She was the first black woman to head a federal agency and worked to see that blacks were integrated into the military. She also served as a consultant on interracial affairs at the charter conference of the United Nations. Bethune founded the National Council of Negro Women and was director of Negro Affairs for the National Youth Administration. The fifteenth of seventeen children born to slave parents, she came to have unrestricted access to the White House during Roosevelt’s life.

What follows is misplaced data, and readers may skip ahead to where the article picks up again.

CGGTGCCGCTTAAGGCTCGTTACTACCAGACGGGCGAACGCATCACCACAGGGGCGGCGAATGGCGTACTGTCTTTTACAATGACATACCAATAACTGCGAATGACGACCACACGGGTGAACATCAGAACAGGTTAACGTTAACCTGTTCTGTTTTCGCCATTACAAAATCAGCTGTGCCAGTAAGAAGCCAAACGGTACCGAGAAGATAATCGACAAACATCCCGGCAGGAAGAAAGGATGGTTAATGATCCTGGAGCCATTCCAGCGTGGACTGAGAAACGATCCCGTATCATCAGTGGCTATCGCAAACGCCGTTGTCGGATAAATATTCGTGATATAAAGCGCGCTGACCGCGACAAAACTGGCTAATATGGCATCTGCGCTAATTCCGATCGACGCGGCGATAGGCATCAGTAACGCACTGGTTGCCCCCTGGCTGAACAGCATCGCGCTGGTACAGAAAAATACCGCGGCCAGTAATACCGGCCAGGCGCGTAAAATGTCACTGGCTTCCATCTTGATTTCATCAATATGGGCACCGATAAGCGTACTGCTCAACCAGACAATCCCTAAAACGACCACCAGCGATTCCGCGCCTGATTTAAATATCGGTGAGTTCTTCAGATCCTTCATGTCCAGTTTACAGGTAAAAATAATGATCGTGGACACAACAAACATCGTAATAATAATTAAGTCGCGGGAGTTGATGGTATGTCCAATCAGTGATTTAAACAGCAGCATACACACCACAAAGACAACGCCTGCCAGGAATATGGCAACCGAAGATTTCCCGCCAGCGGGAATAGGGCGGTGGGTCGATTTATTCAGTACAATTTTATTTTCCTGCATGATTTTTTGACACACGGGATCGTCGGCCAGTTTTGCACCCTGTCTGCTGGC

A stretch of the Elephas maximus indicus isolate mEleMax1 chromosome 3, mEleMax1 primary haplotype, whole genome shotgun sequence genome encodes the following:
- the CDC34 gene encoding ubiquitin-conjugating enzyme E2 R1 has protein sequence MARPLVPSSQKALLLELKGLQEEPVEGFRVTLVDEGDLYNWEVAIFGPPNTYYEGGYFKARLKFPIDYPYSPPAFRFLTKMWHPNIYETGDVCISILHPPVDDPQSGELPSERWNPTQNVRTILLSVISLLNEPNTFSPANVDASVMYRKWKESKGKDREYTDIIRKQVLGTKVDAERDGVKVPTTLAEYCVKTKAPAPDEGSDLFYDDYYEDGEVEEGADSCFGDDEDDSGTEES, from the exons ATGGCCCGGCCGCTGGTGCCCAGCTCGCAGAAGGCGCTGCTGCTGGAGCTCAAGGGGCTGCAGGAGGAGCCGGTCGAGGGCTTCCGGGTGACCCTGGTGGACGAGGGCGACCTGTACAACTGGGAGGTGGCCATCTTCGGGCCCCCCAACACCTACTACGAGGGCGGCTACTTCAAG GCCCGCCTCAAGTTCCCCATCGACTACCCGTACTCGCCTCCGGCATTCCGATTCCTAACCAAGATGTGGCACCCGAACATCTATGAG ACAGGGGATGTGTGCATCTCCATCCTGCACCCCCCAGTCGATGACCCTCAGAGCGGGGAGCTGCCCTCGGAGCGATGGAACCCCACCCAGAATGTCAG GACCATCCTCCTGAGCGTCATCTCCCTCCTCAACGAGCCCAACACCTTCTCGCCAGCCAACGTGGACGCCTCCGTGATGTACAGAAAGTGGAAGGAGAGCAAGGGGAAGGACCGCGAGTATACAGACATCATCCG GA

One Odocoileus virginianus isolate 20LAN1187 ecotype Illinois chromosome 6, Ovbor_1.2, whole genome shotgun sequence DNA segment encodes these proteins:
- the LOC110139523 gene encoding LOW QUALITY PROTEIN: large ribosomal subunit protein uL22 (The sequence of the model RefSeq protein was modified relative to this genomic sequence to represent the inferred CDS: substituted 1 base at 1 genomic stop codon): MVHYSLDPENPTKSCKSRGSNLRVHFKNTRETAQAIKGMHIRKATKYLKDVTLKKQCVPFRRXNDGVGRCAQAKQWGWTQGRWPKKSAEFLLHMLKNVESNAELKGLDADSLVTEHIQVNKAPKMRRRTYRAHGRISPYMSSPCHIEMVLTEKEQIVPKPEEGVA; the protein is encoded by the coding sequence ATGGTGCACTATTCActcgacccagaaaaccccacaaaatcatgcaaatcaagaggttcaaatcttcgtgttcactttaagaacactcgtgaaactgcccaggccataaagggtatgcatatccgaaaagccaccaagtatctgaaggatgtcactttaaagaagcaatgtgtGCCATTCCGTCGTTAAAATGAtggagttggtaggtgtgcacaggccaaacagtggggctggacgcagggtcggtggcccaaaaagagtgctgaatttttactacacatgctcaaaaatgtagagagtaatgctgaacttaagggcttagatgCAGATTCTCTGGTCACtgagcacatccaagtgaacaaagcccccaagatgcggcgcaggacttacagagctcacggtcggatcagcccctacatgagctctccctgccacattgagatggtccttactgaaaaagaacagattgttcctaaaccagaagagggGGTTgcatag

I admire those who are the first to do anything because the one who goes first endures more opposition than those who follow later. They are pioneers, and they open the way and pay the price for future generations.
And when she [Lydia] was baptized along with her household, she earnestly entreated us, saying, If in your opinion I am one really convinced [that Jesus is the Messiah and the Author of salvation] and that I will be faithful to the Lord, come to my house and stay. And she induced us [to do it].
-From the book by Joyce Meyer-